The Crown Prosecution Service’s recent revision of its own guidance as to when and how confidential counselling records relating to those who have alleged serious sexual assault should be revealed to the defence has sparked controversy.
The investigation of allegations of serious sexual assault is a uniquely challenging and sensitive area. Such allegations usually relate to incidents that are said to have occurred in private between two individuals. It is usually one person’s word against another as to whether the incident took place at all or, if that is known, whether or not it was consensual.
If the complainant has given an account of the alleged incident prior to making a complaint to the police, that can be valuable evidence that may either support the allegation or undermine it. A previous account given in confidence to a close friend, relative or medical professional, which is consistent with the account given to the police, may support the veracity of the account given to the police. It may also rebut any suggestion by the defendant that the allegation is a recent fabrication. However, a previous account which is inconsistent with the account given to the police may undermine the credibility of a complainant.
In the former case, the prosecution may wish to rely on the earlier account as evidence. In the latter, the rules of disclosure mean the prosecution will be legally obliged to reveal the inconsistent account to the defence on the basis that it undermines the prosecution case.
Accounts after making a police statement
However, sometimes complainants give accounts of events after they have made a statement to the police but before any trial. Such situations are most likely to occur in the context of counselling support accessed as a direct result of the complaint being made to police. Such accounts are unlikely to assist the prosecution as they come after the complaint to police and so are not independent of the formal complaint. By contrast, such accounts may still undermine the prosecution (if they are inconsistent with the account given to the police) in which case the prosecution would, as before, be legally obliged to reveal the inconsistent account to the defence.
This has historically resulted in complainants being discouraged from seeking counselling after making a report to police for fear they may say something inconsistent with the report to police and thereby undermine the prosecution case. Plainly, the collateral effect of this is the risk of genuine complainants and survivors of sexual abuse being shepherded away from the counselling they so desperately need.
The new guidance follows on from a movement away from such an approach but also clarifies and reiterates the principles the police must apply in seeking to access post-report/pre-trial counselling notes as part of an ongoing investigation into the veracity of a complaint.
A letter sent by groups representing psychologists, counsellors and psychiatrists has criticised the new guidance and effectively suggests that post-complaint counselling notes should be withheld from investigators. Only this guarantee of privacy, so the argument goes, will encourage genuine victims to access post-report counselling services.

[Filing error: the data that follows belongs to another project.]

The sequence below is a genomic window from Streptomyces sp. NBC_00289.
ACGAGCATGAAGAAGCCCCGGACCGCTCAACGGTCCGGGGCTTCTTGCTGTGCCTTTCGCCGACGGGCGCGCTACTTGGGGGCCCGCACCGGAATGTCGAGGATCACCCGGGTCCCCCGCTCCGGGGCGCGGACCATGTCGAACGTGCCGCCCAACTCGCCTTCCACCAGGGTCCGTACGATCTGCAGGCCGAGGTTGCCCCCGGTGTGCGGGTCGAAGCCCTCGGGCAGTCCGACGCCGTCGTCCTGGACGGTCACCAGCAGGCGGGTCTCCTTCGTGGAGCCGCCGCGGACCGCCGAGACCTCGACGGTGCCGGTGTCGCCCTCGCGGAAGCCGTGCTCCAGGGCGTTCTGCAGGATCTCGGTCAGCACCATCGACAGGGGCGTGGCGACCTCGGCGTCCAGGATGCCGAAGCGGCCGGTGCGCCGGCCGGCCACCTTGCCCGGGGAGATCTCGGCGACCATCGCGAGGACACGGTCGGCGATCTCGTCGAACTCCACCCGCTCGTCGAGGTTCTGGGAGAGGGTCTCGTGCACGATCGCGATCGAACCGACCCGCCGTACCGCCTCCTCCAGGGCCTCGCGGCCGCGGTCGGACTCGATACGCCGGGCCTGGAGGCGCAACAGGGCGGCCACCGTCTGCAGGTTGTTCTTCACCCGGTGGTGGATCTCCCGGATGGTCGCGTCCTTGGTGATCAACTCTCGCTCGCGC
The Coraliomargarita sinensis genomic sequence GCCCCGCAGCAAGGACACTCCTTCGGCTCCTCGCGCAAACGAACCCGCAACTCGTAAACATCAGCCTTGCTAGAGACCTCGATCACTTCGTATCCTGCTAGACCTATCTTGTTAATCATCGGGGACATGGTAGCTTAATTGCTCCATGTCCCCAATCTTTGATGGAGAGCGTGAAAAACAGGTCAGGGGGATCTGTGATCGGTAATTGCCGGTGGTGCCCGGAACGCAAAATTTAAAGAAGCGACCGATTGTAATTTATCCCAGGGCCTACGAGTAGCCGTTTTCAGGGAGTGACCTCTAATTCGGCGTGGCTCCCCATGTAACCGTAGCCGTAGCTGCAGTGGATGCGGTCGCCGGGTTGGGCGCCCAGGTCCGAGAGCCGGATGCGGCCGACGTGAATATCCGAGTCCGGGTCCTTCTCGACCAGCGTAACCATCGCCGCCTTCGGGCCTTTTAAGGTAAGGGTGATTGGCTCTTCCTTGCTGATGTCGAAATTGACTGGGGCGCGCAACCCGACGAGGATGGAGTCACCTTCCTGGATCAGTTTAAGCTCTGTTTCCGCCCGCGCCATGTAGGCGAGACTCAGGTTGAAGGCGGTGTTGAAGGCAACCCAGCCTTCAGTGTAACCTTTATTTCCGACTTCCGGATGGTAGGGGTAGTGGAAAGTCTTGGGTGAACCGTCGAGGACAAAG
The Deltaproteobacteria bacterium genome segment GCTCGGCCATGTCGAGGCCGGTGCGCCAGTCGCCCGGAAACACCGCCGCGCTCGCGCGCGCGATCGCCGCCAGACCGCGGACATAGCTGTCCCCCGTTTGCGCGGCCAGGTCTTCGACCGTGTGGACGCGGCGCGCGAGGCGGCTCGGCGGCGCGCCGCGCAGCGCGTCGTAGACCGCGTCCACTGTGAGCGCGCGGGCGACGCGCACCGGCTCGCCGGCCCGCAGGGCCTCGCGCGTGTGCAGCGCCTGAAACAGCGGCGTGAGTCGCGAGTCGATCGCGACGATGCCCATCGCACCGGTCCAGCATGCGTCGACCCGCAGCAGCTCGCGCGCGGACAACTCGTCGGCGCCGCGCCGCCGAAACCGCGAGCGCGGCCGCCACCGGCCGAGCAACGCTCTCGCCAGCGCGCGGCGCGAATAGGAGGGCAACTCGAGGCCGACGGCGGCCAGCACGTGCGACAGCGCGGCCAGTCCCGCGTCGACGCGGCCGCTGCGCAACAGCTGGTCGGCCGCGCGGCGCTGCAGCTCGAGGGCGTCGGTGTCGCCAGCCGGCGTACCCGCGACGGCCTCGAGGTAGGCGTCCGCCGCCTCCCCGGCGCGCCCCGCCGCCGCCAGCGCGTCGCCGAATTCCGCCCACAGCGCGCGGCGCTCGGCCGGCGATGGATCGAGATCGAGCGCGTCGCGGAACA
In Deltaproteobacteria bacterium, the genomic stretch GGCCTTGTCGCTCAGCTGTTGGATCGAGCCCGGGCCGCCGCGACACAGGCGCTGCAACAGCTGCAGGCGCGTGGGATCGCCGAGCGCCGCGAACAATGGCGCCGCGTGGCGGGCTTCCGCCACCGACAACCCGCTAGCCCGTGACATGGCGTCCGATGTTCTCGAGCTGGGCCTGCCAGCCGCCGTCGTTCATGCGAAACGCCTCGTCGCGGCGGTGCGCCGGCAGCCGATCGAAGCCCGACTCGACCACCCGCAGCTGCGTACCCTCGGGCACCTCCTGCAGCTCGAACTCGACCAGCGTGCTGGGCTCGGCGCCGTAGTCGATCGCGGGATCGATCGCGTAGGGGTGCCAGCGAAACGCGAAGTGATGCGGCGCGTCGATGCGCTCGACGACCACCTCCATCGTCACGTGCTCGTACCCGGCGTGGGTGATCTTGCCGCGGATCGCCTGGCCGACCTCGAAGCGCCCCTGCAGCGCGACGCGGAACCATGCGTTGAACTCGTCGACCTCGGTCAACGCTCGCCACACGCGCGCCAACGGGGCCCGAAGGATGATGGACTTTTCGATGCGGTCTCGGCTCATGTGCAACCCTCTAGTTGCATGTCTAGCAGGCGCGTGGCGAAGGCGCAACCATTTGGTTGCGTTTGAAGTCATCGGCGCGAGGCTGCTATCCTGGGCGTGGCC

The right to privacy vs the right to a fair trial
Whilst this sentiment is well intentioned and perfectly understandable, it fails to engage with the conflicting rights that arise in the context of a criminal investigation. The right to a fair trial is an absolute right (as acknowledged by the new CPS policy). By contrast, the right to privacy is not. The right to privacy can (and should) be trumped by the right to a fair trial, otherwise false accusers can assert the right to privacy as a mechanism to deny their target access to material which demonstrates that the accusation is, indeed, false. This stark reality may not sit comfortably with therapists who proceed on the basis that their client is truthful, but it is a fundamental principle of a properly operating system of justice. If proper access to such material cannot be achieved to allow a review to take place there is a risk that the prosecution will not be able to proceed as the defendant cannot have a fair trial. This will not always be the case, but it emphasises the importance of the process by which such material is reviewed.
The protection to the person being counselled is that police will only be permitted access to those elements of the notes that are considered relevant and in many cases that will be limited to the notes of any account of the abuse that has been advanced. Often counsellors do not seek (or require) a detailed account and so there is nothing for the police to review. On the other hand, if an account is volunteered, it is likely to require review by the police but will usually not be handed over to the defence unless it contradicts any other account that has been given. The diagnostic and other aspects of the notes are, in most cases, less likely to require review or, if they are reviewed, assessed as undermining of the prosecution case such that they must be handed over to the defence.
The detailed CPS guidance
In many cases those who make complaints are prepared to waive the privacy that attaches to such notes and allow police to access them. However, if the therapist then refuses to hand over the notes, the prosecution have the potential option of applying for a witness summons to compel production of the notes. The detailed CPS guidance sets out in great detail the need for police to take a careful, reasoned, sensitive and proportionate approach to seeking to review such material. Whether that will be achieved in practice remains to be seen.
Mark Cotter QC of 5 St Andrew’s Hill, London, is a specialist criminal barrister who assists individuals and businesses facing serious or complex criminal investigations.
Photo from Piqsels.